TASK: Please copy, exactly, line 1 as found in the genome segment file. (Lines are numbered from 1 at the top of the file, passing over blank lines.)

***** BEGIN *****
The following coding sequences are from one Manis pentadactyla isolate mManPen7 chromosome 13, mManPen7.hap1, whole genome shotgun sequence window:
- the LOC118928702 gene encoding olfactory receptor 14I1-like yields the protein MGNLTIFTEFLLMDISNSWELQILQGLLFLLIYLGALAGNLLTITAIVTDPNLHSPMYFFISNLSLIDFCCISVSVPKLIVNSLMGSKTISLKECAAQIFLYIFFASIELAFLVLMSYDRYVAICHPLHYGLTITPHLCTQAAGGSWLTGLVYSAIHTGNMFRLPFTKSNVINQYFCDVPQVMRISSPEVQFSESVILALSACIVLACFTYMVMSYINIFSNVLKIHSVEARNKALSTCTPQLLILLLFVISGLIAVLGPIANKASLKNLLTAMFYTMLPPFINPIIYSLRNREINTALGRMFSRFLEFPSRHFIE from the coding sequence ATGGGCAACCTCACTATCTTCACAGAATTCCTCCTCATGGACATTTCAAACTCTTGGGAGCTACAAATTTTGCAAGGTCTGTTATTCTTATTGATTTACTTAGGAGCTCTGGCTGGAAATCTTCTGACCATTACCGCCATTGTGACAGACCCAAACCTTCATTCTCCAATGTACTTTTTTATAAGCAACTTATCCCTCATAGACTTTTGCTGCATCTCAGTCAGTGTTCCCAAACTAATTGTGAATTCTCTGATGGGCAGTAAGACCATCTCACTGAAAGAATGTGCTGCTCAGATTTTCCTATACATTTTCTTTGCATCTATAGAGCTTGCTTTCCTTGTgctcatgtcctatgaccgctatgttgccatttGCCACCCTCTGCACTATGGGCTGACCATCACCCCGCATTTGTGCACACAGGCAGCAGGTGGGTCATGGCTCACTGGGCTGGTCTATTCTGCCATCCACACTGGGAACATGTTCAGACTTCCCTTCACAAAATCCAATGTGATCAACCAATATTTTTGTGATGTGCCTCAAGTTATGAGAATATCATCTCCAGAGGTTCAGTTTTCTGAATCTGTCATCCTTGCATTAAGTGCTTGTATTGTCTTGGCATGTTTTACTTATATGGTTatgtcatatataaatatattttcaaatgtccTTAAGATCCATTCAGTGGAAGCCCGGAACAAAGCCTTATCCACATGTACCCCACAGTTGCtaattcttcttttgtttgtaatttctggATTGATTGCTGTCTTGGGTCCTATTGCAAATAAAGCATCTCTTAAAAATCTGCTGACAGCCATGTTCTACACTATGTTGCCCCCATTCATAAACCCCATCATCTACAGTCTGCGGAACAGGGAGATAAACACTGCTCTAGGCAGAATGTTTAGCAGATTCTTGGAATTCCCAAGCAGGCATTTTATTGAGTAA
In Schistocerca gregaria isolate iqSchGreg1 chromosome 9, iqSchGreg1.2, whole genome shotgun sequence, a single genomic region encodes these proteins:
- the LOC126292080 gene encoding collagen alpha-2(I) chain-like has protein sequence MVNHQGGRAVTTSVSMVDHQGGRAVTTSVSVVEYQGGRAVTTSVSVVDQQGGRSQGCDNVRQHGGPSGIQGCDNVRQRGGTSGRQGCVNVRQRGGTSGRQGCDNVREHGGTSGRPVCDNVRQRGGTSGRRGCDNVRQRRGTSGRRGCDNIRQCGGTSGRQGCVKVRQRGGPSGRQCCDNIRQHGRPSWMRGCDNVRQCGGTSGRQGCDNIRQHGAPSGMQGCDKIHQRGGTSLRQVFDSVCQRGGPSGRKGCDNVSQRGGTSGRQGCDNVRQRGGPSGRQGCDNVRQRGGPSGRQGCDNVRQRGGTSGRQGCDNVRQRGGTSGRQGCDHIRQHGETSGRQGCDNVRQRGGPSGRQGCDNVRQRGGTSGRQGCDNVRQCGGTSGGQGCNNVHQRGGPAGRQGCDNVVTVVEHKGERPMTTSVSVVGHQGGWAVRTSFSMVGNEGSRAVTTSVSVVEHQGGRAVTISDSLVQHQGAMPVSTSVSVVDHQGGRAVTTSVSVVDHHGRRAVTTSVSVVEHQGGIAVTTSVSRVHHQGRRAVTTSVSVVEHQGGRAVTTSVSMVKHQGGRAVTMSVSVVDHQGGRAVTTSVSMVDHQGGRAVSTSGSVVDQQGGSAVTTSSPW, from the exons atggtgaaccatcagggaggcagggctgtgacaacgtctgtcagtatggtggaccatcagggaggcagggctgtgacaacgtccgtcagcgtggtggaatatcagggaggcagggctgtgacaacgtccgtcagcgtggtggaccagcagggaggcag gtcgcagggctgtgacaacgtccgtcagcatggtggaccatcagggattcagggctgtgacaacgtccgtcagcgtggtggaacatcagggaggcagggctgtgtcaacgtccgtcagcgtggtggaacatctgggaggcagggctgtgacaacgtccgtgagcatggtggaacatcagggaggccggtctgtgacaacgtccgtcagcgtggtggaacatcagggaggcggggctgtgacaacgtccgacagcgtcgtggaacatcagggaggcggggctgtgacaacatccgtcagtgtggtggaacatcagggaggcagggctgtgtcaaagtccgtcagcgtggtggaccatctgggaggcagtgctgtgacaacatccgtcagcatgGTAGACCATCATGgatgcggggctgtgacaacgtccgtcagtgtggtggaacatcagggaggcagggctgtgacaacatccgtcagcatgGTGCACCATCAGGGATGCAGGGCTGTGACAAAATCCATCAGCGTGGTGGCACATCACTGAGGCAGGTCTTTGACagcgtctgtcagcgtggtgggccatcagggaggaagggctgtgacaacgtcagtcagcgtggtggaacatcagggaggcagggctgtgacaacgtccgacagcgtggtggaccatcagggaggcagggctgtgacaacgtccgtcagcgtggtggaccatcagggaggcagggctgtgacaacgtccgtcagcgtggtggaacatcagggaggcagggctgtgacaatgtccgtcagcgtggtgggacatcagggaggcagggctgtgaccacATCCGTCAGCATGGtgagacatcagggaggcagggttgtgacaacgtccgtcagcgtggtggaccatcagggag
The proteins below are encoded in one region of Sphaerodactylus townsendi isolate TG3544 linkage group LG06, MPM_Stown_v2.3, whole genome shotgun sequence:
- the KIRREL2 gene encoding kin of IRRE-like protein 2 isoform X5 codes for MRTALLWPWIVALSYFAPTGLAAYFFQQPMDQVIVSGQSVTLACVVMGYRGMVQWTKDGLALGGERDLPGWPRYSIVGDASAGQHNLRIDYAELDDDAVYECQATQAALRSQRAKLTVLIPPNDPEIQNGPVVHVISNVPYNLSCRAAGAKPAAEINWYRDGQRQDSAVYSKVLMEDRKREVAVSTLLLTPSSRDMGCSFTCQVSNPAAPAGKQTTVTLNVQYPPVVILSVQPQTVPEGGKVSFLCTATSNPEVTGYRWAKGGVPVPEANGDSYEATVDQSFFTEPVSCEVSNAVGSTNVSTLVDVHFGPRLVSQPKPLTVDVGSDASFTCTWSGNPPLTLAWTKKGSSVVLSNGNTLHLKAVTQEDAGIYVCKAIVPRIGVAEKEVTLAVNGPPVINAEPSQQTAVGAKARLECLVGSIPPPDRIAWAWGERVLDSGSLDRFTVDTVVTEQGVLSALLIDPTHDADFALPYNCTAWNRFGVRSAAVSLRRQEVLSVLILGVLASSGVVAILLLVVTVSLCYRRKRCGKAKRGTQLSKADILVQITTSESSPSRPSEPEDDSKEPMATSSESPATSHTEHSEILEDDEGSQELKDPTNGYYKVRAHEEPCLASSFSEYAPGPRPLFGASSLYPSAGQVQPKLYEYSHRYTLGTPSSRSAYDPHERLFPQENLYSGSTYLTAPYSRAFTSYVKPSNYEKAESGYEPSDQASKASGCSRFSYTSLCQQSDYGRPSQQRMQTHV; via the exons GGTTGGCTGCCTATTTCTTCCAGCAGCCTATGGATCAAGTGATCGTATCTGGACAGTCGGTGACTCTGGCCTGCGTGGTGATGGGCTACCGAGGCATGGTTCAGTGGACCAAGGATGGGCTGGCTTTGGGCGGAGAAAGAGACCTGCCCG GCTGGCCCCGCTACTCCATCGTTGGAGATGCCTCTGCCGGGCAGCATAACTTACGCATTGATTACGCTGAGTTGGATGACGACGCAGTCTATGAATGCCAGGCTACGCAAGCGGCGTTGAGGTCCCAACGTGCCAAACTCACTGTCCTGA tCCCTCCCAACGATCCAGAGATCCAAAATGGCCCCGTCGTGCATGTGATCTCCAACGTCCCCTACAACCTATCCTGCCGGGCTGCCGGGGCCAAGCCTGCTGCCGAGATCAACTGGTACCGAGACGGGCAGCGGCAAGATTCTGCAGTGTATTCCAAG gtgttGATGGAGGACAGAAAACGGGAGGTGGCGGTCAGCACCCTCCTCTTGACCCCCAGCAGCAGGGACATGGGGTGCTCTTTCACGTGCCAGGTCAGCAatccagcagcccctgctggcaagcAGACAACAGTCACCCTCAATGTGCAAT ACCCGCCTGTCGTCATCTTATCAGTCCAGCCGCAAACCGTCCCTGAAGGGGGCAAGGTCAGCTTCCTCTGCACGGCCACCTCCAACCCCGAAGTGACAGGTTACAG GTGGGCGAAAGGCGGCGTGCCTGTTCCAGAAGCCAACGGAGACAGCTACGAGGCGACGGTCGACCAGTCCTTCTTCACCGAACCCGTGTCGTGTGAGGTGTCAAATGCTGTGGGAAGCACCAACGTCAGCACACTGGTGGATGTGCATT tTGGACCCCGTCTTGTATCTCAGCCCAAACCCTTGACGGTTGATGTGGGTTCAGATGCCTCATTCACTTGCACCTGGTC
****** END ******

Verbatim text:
The following coding sequences are from one Manis pentadactyla isolate mManPen7 chromosome 13, mManPen7.hap1, whole genome shotgun sequence window: